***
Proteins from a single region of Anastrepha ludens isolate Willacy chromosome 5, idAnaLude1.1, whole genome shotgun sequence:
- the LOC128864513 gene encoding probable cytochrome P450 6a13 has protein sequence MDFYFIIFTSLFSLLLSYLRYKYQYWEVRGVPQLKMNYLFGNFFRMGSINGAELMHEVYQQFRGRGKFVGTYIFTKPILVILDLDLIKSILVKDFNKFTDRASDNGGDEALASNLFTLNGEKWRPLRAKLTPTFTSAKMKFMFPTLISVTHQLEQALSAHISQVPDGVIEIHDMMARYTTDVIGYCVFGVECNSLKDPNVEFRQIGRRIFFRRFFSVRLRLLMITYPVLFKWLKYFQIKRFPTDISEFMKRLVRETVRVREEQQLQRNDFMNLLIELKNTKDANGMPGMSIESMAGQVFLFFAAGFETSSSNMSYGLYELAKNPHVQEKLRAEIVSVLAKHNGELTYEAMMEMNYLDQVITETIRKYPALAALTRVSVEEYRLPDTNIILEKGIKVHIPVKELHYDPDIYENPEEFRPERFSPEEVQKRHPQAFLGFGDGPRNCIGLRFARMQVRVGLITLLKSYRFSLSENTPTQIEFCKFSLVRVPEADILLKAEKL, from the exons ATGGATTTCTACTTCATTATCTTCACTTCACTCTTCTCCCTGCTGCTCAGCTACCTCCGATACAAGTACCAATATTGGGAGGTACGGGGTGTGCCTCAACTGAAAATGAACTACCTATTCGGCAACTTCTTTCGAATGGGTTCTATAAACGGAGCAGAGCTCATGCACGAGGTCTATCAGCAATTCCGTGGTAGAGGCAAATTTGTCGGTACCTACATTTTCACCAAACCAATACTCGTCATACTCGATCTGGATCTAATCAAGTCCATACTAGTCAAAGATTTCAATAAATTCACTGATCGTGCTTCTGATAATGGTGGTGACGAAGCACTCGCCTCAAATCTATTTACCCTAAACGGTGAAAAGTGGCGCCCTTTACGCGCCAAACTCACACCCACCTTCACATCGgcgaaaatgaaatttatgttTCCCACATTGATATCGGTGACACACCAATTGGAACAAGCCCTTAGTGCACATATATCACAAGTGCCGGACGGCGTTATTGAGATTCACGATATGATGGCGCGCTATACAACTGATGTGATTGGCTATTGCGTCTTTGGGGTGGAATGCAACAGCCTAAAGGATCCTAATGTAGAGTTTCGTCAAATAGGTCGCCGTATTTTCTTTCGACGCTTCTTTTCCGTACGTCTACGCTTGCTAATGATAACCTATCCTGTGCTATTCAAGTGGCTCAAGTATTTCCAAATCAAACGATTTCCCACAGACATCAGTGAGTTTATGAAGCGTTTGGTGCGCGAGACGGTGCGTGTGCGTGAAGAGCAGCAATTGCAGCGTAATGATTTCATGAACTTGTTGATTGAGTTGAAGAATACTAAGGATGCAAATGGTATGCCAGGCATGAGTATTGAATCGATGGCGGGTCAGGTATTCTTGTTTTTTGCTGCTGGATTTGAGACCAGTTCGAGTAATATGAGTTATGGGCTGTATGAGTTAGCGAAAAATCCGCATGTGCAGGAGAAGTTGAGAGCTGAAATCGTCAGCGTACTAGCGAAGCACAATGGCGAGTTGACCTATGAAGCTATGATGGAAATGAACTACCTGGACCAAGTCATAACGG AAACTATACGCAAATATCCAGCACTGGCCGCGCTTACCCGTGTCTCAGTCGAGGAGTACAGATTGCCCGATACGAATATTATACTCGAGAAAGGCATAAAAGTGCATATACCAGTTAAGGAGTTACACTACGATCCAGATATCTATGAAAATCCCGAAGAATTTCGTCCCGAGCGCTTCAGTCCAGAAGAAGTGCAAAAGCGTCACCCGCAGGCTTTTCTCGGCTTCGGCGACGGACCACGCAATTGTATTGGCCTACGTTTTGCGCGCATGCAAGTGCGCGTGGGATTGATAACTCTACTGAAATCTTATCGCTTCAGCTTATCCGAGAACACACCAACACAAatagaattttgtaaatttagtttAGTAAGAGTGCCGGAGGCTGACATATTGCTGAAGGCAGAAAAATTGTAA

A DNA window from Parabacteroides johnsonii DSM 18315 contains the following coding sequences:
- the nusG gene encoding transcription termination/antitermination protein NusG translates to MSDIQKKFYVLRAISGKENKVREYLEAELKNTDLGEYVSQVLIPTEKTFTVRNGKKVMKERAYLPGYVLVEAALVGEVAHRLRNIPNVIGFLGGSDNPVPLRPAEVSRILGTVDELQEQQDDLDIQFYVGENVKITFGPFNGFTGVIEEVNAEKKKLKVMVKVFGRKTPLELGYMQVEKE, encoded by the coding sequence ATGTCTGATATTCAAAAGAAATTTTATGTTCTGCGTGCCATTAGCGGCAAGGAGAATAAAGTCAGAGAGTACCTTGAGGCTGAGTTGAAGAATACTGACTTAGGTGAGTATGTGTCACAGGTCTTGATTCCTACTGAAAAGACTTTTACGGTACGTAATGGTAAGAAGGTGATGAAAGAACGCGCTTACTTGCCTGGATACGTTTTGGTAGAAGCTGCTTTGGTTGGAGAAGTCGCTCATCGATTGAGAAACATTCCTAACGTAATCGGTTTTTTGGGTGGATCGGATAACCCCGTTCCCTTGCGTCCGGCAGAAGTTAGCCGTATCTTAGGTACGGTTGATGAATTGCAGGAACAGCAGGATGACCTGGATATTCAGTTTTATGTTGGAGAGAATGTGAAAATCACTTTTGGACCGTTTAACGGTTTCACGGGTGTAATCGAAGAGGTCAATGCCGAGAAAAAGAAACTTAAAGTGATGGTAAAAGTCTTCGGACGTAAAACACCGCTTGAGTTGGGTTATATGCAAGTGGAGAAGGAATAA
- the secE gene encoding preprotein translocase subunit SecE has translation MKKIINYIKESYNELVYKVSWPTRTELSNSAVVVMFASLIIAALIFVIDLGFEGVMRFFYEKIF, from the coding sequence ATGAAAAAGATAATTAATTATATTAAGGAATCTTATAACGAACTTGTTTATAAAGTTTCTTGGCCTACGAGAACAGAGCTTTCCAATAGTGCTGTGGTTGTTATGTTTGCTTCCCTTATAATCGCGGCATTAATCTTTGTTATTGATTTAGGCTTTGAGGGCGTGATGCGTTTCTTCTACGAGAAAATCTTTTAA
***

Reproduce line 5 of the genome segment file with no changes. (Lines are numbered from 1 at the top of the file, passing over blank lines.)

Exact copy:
- the secE gene encoding preprotein translocase subunit SecE has translation MKKIINYIKESYNELVYKVSWPTRTELSNSAVVVMFASLIIAALIFVIDLGFEGVMRFFYEKIF, from the coding sequence ATGAAAAAGATAATTAATTATATTAAGGAATCTTATAACGAACTTGTTTATAAAGTTTCTTGGCCTACGAGAACAGAGCTTTCCAATAGTGCTGTGGTTGTTATGTTTGCTTCCCTTATAATCGCGGCATTAATCTTTGTTATTGATTTAGGCTTTGAGGGCGTGATGCGTTTCTTCTACGAGAAAATCTTTTAA